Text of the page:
The Deficit: A Tax Problem, Not a Spending Problem?


“Where you stand depends on where you sit,” an old, Truman-era adage says. 

That idea might get a revival as the budget and tax wonk worlds debate whether the budget impact of an effort to overhaul the tax system should be looked at from standpoint of current policy (looking cheaper) or current law (more expensive).

A stroll through old Congressional Budget Office forecasts shows how the starting point matters. Compared to current law in August 2012, revenues are down by a projected $768 billion this year, spending down by $198 billion and the deficit up by $570 billion, thanks mostly to the combined effects of the 2012 “fiscal cliff” bargain and the 2015 tax extenders law.

In short, compared to five years ago, the deficit’s up because tax receipts have shrank much faster than spending has fallen.

In August 2012, about four months before the “fiscal cliff” deal that extended most of the 2001 and 2003 temporary Bush tax cuts, the CBO projected the government would have $4.083 trillion in revenues in 2017. In June, the latest CBO estimate put that at $3.315 trillion. 

For spending, the CBO projected $4.206 trillion in 2012, compared to $4.008 trillion estimated in June. Now, the projected 2017 deficit is $693 billion. In 2012, the 2017 deficit was projected to be only $123 billion, or less than one-fifth the current estimate.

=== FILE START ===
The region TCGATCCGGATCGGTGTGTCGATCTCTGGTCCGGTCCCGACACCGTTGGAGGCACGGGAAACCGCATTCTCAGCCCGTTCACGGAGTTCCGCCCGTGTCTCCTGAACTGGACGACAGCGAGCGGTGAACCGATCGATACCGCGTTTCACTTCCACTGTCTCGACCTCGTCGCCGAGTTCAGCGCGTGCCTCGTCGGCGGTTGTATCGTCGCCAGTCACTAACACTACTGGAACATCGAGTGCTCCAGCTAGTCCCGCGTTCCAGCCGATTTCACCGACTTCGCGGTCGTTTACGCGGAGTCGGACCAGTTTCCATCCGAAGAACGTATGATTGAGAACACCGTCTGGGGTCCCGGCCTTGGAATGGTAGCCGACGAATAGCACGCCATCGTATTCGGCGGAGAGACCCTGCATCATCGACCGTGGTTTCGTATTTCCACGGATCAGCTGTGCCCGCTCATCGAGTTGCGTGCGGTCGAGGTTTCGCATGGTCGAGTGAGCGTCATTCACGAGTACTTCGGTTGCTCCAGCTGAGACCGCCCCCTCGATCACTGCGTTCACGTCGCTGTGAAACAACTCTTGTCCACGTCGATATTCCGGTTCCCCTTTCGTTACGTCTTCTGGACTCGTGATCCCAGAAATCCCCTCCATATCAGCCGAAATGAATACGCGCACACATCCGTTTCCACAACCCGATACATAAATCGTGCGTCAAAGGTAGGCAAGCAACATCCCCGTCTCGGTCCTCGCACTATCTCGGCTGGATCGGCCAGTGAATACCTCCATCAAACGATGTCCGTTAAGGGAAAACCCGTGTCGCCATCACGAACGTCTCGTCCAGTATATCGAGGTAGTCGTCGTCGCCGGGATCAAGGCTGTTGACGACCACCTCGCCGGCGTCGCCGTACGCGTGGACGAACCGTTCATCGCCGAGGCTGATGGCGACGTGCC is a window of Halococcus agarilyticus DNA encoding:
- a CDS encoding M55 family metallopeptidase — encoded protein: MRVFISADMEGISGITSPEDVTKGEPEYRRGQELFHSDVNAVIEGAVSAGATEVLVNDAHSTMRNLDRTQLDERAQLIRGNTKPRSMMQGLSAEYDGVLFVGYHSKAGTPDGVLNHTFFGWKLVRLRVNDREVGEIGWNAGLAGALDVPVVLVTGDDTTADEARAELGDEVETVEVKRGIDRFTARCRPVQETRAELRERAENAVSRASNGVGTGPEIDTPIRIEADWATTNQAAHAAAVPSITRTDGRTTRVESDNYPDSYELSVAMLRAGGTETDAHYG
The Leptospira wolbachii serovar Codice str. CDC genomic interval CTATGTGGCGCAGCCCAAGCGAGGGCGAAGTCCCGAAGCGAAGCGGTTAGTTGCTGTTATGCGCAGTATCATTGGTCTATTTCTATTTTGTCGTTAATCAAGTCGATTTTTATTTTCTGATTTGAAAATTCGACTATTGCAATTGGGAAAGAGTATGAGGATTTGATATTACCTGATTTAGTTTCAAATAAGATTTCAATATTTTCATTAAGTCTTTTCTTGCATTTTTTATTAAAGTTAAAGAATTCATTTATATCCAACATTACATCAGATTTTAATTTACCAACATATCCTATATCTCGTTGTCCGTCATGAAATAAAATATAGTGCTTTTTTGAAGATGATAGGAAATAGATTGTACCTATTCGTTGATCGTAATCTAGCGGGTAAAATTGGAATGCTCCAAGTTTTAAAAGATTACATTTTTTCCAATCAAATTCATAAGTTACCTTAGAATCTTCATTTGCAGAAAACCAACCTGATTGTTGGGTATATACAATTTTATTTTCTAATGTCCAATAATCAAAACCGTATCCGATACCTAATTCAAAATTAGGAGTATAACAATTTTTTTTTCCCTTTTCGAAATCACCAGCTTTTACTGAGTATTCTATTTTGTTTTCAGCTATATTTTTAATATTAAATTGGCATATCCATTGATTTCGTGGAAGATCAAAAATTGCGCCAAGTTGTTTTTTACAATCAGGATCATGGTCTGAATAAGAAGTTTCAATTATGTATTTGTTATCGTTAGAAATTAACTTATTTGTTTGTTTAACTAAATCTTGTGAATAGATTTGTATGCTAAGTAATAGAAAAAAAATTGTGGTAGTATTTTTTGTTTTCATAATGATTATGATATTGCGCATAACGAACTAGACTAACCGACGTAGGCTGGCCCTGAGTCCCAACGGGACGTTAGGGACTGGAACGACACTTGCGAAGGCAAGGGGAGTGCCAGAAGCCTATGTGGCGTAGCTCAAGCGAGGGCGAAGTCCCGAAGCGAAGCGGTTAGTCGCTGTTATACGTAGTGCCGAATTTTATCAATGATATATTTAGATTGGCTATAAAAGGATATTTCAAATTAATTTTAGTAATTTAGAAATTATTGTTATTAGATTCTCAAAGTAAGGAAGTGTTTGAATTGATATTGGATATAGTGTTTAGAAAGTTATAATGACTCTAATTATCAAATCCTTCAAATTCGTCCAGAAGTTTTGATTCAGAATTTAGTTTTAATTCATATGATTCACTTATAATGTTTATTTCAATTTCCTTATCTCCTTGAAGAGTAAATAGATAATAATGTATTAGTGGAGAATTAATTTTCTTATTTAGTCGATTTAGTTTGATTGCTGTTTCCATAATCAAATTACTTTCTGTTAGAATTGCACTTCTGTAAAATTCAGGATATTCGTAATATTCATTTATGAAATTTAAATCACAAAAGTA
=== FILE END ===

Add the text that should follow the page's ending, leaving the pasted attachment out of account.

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For fiscal 2022, the last year the various forecasts have in common, the differences are even wider. Revenues are projected to be $1.117 trillion less than projected in 2012, and spending $304 billion less, leaving the budget deficit for that year $814 billion wider than originally expected. Overall, at the end of 2022, the publicly-held Treasury debt is now set to be $4.645 trillion more than what was projected in 2012 by the CBO.

Most of those differences were due to the 2012 fiscal cliff deal, but some also came from a bipartisan agreement in 2015 to enlarge and make permanent a high number of frequently-renewed temporary tax provisions. That deal also overhauled the way Medicare pays doctors for its services. Prior to that deal, in August 2015, the CBO forecasted 2017 revenue to be $313 billion higher and spending to be $36 billion higher than it now projects.

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Anti-tax proponents say the divergence was to be expected. After all, both in 2012 and in 2015, their argument was that the current tax policies then in place should be extended simply because everyone expected them to be, and that not extending them would be disruptive. 

Some differences between the 2012 forecasts and the present result from other changes in law, different economic growth than forecast and technical estimation issues. But with some remaining tax extenders still in play, the current policy versus current law debate, and whether lack of revenue or too much spending is the cause of budget deficits, may be reignited.

—With assistance from Madi Alexander